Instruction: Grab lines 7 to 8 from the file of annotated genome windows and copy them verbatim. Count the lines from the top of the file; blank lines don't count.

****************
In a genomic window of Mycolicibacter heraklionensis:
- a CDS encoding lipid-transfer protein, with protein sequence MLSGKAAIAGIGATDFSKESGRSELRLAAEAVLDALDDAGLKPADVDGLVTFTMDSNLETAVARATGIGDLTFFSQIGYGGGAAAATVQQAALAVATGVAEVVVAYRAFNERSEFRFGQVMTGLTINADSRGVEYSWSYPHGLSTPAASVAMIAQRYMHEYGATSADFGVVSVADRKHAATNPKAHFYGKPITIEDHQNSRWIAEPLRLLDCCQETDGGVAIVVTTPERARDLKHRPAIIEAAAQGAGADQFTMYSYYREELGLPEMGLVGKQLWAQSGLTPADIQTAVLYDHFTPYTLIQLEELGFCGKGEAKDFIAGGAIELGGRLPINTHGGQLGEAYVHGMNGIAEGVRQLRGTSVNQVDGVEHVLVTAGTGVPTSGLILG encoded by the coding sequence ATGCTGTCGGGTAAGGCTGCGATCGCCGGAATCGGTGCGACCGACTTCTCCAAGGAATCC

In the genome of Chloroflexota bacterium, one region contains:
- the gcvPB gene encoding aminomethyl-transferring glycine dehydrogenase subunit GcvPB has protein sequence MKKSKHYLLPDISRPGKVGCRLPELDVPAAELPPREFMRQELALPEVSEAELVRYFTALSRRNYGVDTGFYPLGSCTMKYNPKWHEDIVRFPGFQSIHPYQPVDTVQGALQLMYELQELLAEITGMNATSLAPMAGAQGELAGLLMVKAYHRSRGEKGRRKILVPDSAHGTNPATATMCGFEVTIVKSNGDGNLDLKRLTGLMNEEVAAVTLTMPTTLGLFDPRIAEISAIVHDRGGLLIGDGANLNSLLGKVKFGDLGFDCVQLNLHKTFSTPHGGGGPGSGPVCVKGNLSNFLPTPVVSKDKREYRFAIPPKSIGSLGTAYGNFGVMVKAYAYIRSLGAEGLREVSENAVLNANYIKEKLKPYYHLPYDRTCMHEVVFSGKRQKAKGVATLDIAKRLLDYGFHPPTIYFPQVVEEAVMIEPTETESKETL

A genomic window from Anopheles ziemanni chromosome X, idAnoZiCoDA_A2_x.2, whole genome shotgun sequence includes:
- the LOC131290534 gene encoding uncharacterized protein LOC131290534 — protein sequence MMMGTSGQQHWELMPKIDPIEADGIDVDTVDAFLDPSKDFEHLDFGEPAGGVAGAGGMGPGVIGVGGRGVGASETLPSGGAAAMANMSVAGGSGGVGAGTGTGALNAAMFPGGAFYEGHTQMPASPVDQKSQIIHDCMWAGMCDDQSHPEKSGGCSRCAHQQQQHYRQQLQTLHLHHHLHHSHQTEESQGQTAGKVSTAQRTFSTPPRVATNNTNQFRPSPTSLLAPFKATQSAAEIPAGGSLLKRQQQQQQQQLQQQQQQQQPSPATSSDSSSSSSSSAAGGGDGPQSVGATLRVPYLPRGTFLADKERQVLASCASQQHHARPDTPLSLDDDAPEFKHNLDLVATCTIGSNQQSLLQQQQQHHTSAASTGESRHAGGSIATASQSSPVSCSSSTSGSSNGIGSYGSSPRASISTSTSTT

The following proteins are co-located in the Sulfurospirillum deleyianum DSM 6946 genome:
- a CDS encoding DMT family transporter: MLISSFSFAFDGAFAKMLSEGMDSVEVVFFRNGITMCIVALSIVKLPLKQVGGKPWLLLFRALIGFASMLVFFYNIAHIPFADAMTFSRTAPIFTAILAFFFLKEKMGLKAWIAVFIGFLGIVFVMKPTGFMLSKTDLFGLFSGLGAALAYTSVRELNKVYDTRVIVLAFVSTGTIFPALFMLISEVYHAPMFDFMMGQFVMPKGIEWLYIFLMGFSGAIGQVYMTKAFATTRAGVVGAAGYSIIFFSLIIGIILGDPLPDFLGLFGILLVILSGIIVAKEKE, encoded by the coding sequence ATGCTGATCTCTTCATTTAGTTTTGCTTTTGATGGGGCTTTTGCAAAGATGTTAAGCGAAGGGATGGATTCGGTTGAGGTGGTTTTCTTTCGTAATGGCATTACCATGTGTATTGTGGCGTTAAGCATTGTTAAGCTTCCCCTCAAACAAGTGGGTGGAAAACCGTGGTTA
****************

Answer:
The following proteins are co-located in the Sulfurospirillum deleyianum DSM 6946 genome:
- a CDS encoding DMT family transporter: MLISSFSFAFDGAFAKMLSEGMDSVEVVFFRNGITMCIVALSIVKLPLKQVGGKPWLLLFRALIGFASMLVFFYNIAHIPFADAMTFSRTAPIFTAILAFFFLKEKMGLKAWIAVFIGFLGIVFVMKPTGFMLSKTDLFGLFSGLGAALAYTSVRELNKVYDTRVIVLAFVSTGTIFPALFMLISEVYHAPMFDFMMGQFVMPKGIEWLYIFLMGFSGAIGQVYMTKAFATTRAGVVGAAGYSIIFFSLIIGIILGDPLPDFLGLFGILLVILSGIIVAKEKE, encoded by the coding sequence ATGCTGATCTCTTCATTTAGTTTTGCTTTTGATGGGGCTTTTGCAAAGATGTTAAGCGAAGGGATGGATTCGGTTGAGGTGGTTTTCTTTCGTAATGGCATTACCATGTGTATTGTGGCGTTAAGCATTGTTAAGCTTCCCCTCAAACAAGTGGGTGGAAAACCGTGGTTA